Reflections on Wikipedia

September 4th, 2007

I love reading Wikipedia, and I’ve learned a lot from doing so. I’m not, in other words, rabidly anti-Wikipedia. But I do have a few serious concerns about it.

It seems to me that Wikipedia is, in effect whether or not in intent, pushing the Web in exactly the direction it isn’t best suited for: namely, centralization of information. Mailing list posts and IRC channels are full of links to Wikipedia articles, on everything from… well, on lots of things. It seems that the standard way of saying, “If you’re not familiar with the term I just used, here’s how to learn about it” is to provide a Wikipedia link.

I strongly suspect that this is automatic on the part of the people doing it—automatic, that is, rather than based on a thorough search of all the resources available on a given topic and a reasoned decision about which is best-written and/or most informative. That’s the thing: Wikipedia provides something close to one-stop shopping. You’ll find something on almost anything.

Furthermore, Wikipedia itself seems to buy into and cultivate the image of itself as a centralized, objective source of information about everything. One symptom of this is the fact that links within Wikipedia articles are always, or very nearly always, links to other Wikipedia articles. In spite of how open it is, in terms of contributions, it’s ultimately a closed system.

Yes, external sources are indicated at the bottom of articles. But the providing of sources, while important in terms of academic honesty and paper-trailing, never stopped scholarly publications from taking something very close to a “voice of God” position with regard to their subject matter. And it doesn’t stop Wikipedia from doing the same thing. How often have you bothered to go look up all the books and articles listed at the bottom of a Wikipedia article, and carefully analyzed how the information was gleaned and pieced together?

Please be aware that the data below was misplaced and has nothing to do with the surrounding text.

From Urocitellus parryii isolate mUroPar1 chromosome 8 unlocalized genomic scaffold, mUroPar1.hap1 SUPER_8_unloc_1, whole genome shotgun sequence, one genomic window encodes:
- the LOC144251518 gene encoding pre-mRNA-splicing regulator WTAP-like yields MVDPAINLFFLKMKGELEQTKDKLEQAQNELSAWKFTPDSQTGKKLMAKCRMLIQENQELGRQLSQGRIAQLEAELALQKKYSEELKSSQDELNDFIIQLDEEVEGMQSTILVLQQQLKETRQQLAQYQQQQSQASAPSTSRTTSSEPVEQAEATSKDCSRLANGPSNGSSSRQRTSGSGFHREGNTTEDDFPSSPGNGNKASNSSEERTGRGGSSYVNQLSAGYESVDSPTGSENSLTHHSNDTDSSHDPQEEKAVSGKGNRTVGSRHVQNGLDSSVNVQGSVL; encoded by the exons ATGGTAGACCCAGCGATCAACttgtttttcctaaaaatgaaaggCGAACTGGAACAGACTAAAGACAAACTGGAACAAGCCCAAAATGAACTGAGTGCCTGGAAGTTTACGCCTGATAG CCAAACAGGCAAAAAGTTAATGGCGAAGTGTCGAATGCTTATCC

The editorial emphasis on balance and completeness and objectivity is another troubling sign. What’s wrong with balance? What’s wrong with it is that it’s a mirage. Any undergraduate who’s taken a reasonably decent mass communication course knows that what the news media call “balance” is simply an editorial or presentational style. And it requires constant reinforcement. “We report; you decide,” says Fox. “We’ll give you the world,” says at least one radio station (or conglomerate, probably, at this point). The idea is that the discouse provides a perfect substitute for the reality, so you can consider yourself to have been served the reality when you consume the discourse.

Wikipedia operates, I believe, in exponentially greater faith than the news media. But the philosophy of representation is the same, and it’s very old-school. An article is a simulacrum of a discrete, finite reality, and an article’s suitability for publication can be measured by how closely it has cloned that reality. While there’s often room for improvement, every article has the noble goal of achieving a perfect fit with its subject matter, and the potential to do so.

The fact, however, is that it’s not in the nature of written discourse to be a perfect fit with some arbitrary slice of reality. It doesn’t work that way. There’s no shame in acknowledging this, but Wikipedia battles against it.

What troubles me is not just that it’s child’s play to debunk the “voice of God” philosophy of discourse, but that I’d thought the Web was doing a pretty good job teaching people that reality and discourse actually map to each other sloppily, crazily, contradictorily, and ironically. Measured both by its editorial policies and by its wide, eager adoption as a centralized authority, Wikipedia unfortunately pushes against this more intriguing and, I would argue, more balanced take on things.

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